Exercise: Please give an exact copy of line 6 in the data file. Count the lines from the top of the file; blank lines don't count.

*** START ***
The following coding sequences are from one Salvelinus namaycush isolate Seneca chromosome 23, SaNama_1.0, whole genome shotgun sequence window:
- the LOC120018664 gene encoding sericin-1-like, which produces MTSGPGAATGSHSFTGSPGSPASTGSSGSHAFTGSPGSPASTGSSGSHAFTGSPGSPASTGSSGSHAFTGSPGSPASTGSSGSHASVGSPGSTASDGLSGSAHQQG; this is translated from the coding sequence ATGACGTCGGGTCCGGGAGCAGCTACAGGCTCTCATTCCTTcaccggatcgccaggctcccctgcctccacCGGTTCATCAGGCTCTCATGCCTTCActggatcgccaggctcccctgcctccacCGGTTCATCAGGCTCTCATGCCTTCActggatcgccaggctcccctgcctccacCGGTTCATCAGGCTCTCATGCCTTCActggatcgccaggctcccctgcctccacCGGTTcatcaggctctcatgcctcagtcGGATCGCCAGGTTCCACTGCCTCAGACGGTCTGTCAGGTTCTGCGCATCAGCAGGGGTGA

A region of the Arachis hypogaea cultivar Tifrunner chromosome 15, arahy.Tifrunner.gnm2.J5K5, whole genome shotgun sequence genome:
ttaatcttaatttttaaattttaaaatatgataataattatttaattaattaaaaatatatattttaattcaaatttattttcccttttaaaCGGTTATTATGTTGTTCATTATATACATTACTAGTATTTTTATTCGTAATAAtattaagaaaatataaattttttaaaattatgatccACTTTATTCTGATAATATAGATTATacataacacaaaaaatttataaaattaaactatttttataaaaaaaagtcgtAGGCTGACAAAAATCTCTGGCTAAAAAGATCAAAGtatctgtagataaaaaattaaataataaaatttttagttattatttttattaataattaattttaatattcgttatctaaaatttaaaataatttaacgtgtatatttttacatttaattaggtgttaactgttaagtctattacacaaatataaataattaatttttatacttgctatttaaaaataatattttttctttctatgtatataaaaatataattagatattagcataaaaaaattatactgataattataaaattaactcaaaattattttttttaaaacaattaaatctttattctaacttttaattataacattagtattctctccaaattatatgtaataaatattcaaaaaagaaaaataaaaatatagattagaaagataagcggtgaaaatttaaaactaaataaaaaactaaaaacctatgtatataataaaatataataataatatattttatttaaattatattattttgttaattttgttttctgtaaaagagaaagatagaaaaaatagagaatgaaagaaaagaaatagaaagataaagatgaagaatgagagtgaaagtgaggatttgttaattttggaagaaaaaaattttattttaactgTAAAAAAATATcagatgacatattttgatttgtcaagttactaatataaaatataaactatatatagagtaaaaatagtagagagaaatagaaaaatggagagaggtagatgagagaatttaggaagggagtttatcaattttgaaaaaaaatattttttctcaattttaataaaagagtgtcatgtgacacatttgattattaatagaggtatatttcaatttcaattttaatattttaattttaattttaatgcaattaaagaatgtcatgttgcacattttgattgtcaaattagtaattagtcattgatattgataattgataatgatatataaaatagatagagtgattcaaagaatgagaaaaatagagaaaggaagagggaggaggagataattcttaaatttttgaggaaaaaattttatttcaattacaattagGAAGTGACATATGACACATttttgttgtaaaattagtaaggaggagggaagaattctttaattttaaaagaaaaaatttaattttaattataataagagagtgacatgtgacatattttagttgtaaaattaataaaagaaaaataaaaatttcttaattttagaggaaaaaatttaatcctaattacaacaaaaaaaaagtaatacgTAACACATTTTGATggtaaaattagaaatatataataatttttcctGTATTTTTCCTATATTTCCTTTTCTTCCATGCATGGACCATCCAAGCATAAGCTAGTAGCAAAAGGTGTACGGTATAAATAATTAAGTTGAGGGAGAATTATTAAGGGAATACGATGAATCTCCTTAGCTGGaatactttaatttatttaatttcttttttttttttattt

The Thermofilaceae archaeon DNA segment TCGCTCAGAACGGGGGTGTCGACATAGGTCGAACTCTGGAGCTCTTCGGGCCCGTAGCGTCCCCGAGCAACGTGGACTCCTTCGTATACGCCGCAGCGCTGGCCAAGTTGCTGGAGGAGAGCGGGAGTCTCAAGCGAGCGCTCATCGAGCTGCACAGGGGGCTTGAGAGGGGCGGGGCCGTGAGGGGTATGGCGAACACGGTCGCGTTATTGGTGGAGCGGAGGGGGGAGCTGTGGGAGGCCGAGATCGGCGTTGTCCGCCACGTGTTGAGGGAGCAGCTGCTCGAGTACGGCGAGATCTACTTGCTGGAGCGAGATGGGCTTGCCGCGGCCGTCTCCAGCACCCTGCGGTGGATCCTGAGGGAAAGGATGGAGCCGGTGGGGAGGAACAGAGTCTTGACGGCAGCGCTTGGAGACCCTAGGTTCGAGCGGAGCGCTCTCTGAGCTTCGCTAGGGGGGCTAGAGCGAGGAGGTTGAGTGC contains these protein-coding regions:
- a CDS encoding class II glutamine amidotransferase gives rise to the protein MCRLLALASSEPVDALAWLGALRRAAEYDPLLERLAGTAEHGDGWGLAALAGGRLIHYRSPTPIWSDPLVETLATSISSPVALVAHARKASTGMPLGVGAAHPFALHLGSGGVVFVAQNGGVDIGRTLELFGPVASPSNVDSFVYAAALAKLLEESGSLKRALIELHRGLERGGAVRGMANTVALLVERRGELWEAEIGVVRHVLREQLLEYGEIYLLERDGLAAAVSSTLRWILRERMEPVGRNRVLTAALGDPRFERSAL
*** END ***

- a CDS encoding class II glutamine amidotransferase gives rise to the protein MCRLLALASSEPVDALAWLGALRRAAEYDPLLERLAGTAEHGDGWGLAALAGGRLIHYRSPTPIWSDPLVETLATSISSPVALVAHARKASTGMPLGVGAAHPFALHLGSGGVVFVAQNGGVDIGRTLELFGPVASPSNVDSFVYAAALAKLLEESGSLKRALIELHRGLERGGAVRGMANTVALLVERRGELWEAEIGVVRHVLREQLLEYGEIYLLERDGLAAAVSSTLRWILRERMEPVGRNRVLTAALGDPRFERSAL